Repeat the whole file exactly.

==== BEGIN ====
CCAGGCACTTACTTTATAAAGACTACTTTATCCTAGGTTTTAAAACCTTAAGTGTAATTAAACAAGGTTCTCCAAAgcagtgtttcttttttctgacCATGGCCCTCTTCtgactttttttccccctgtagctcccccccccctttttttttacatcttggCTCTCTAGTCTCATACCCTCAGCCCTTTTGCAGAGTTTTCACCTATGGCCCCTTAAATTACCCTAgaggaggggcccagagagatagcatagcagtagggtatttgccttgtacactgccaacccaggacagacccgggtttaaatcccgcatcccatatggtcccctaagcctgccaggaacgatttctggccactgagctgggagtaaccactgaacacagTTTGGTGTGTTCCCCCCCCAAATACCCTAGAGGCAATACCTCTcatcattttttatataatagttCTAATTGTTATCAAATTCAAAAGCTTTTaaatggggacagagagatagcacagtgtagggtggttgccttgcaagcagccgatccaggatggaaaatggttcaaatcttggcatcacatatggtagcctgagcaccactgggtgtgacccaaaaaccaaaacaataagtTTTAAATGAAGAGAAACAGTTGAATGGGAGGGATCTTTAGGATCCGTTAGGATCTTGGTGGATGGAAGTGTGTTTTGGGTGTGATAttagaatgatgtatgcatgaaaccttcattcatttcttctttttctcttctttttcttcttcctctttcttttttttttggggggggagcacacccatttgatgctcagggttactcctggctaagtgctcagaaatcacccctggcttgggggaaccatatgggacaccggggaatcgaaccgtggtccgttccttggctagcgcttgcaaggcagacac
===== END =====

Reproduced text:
CCAGGCACTTACTTTATAAAGACTACTTTATCCTAGGTTTTAAAACCTTAAGTGTAATTAAACAAGGTTCTCCAAAgcagtgtttcttttttctgacCATGGCCCTCTTCtgactttttttccccctgtagctcccccccccctttttttttacatcttggCTCTCTAGTCTCATACCCTCAGCCCTTTTGCAGAGTTTTCACCTATGGCCCCTTAAATTACCCTAgaggaggggcccagagagatagcatagcagtagggtatttgccttgtacactgccaacccaggacagacccgggtttaaatcccgcatcccatatggtcccctaagcctgccaggaacgatttctggccactgagctgggagtaaccactgaacacagTTTGGTGTGTTCCCCCCCCAAATACCCTAGAGGCAATACCTCTcatcattttttatataatagttCTAATTGTTATCAAATTCAAAAGCTTTTaaatggggacagagagatagcacagtgtagggtggttgccttgcaagcagccgatccaggatggaaaatggttcaaatcttggcatcacatatggtagcctgagcaccactgggtgtgacccaaaaaccaaaacaataagtTTTAAATGAAGAGAAACAGTTGAATGGGAGGGATCTTTAGGATCCGTTAGGATCTTGGTGGATGGAAGTGTGTTTTGGGTGTGATAttagaatgatgtatgcatgaaaccttcattcatttcttctttttctcttctttttcttcttcctctttcttttttttttggggggggagcacacccatttgatgctcagggttactcctggctaagtgctcagaaatcacccctggcttgggggaaccatatgggacaccggggaatcgaaccgtggtccgttccttggctagcgcttgcaaggcagacac